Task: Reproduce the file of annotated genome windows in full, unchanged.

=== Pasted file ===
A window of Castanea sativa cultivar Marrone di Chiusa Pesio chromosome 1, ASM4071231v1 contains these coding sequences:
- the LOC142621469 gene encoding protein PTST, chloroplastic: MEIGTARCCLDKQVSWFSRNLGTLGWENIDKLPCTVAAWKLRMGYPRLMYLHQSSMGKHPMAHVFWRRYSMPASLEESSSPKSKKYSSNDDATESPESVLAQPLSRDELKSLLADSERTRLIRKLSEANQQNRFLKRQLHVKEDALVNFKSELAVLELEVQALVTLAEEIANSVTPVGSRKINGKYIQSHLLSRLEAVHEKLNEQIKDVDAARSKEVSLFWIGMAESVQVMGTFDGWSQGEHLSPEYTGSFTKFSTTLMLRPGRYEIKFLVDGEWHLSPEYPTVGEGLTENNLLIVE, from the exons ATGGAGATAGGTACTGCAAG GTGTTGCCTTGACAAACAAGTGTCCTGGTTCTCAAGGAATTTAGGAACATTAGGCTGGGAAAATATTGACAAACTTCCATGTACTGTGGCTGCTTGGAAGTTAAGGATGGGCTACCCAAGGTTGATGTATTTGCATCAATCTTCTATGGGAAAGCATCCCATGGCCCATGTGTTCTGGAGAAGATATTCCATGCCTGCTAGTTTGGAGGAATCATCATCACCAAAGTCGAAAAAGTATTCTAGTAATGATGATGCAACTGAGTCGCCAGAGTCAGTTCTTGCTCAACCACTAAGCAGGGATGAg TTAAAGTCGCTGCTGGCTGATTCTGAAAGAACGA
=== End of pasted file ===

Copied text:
A window of Castanea sativa cultivar Marrone di Chiusa Pesio chromosome 1, ASM4071231v1 contains these coding sequences:
- the LOC142621469 gene encoding protein PTST, chloroplastic: MEIGTARCCLDKQVSWFSRNLGTLGWENIDKLPCTVAAWKLRMGYPRLMYLHQSSMGKHPMAHVFWRRYSMPASLEESSSPKSKKYSSNDDATESPESVLAQPLSRDELKSLLADSERTRLIRKLSEANQQNRFLKRQLHVKEDALVNFKSELAVLELEVQALVTLAEEIANSVTPVGSRKINGKYIQSHLLSRLEAVHEKLNEQIKDVDAARSKEVSLFWIGMAESVQVMGTFDGWSQGEHLSPEYTGSFTKFSTTLMLRPGRYEIKFLVDGEWHLSPEYPTVGEGLTENNLLIVE, from the exons ATGGAGATAGGTACTGCAAG GTGTTGCCTTGACAAACAAGTGTCCTGGTTCTCAAGGAATTTAGGAACATTAGGCTGGGAAAATATTGACAAACTTCCATGTACTGTGGCTGCTTGGAAGTTAAGGATGGGCTACCCAAGGTTGATGTATTTGCATCAATCTTCTATGGGAAAGCATCCCATGGCCCATGTGTTCTGGAGAAGATATTCCATGCCTGCTAGTTTGGAGGAATCATCATCACCAAAGTCGAAAAAGTATTCTAGTAATGATGATGCAACTGAGTCGCCAGAGTCAGTTCTTGCTCAACCACTAAGCAGGGATGAg TTAAAGTCGCTGCTGGCTGATTCTGAAAGAACGA